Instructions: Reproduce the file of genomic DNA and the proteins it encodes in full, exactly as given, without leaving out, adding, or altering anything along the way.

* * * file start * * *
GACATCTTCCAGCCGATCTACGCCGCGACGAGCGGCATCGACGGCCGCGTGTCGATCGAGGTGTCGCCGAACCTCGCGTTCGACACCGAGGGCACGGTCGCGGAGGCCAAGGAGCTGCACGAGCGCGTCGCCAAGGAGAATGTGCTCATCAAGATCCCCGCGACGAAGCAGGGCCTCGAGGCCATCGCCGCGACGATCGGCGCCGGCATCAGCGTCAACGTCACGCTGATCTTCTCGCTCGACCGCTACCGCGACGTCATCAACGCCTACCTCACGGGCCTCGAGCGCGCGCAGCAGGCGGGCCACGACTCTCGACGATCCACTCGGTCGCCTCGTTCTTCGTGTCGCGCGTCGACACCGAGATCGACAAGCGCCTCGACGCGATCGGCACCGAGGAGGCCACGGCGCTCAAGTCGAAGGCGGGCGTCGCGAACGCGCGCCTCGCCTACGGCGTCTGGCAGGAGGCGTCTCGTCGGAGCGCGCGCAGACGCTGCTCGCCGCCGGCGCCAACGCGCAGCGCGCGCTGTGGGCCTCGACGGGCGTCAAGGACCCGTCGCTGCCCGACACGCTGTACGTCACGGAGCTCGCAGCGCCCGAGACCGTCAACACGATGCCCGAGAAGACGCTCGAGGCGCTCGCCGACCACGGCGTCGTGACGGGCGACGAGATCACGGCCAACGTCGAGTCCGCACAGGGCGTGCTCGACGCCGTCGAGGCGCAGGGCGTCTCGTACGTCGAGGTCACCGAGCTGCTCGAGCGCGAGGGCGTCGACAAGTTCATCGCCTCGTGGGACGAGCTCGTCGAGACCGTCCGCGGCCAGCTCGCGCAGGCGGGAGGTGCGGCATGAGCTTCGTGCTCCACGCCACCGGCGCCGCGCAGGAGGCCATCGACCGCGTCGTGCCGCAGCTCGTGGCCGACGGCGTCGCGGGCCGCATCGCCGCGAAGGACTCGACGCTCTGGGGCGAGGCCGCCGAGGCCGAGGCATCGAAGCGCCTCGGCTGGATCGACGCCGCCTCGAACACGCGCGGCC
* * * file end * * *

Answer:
GACATCTTCCAGCCGATCTACGCCGCGACGAGCGGCATCGACGGCCGCGTGTCGATCGAGGTGTCGCCGAACCTCGCGTTCGACACCGAGGGCACGGTCGCGGAGGCCAAGGAGCTGCACGAGCGCGTCGCCAAGGAGAATGTGCTCATCAAGATCCCCGCGACGAAGCAGGGCCTCGAGGCCATCGCCGCGACGATCGGCGCCGGCATCAGCGTCAACGTCACGCTGATCTTCTCGCTCGACCGCTACCGCGACGTCATCAACGCCTACCTCACGGGCCTCGAGCGCGCGCAGCAGGCGGGCCACGACTCTCGACGATCCACTCGGTCGCCTCGTTCTTCGTGTCGCGCGTCGACACCGAGATCGACAAGCGCCTCGACGCGATCGGCACCGAGGAGGCCACGGCGCTCAAGTCGAAGGCGGGCGTCGCGAACGCGCGCCTCGCCTACGGCGTCTGGCAGGAGGCGTCTCGTCGGAGCGCGCGCAGACGCTGCTCGCCGCCGGCGCCAACGCGCAGCGCGCGCTGTGGGCCTCGACGGGCGTCAAGGACCCGTCGCTGCCCGACACGCTGTACGTCACGGAGCTCGCAGCGCCCGAGACCGTCAACACGATGCCCGAGAAGACGCTCGAGGCGCTCGCCGACCACGGCGTCGTGACGGGCGACGAGATCACGGCCAACGTCGAGTCCGCACAGGGCGTGCTCGACGCCGTCGAGGCGCAGGGCGTCTCGTACGTCGAGGTCACCGAGCTGCTCGAGCGCGAGGGCGTCGACAAGTTCATCGCCTCGTGGGACGAGCTCGTCGAGACCGTCCGCGGCCAGCTCGCGCAGGCGGGAGGTGCGGCATGAGCTTCGTGCTCCACGCCACCGGCGCCGCGCAGGAGGCCATCGACCGCGTCGTGCCGCAGCTCGTGGCCGACGGCGTCGCGGGCCGCATCGCCGCGAAGGACTCGACGCTCTGGGGCGAGGCCGCCGAGGCCGAGGCATCGAAGCGCCTCGGCTGGATCGACGCCGCCTCGAACACGCGCGGCC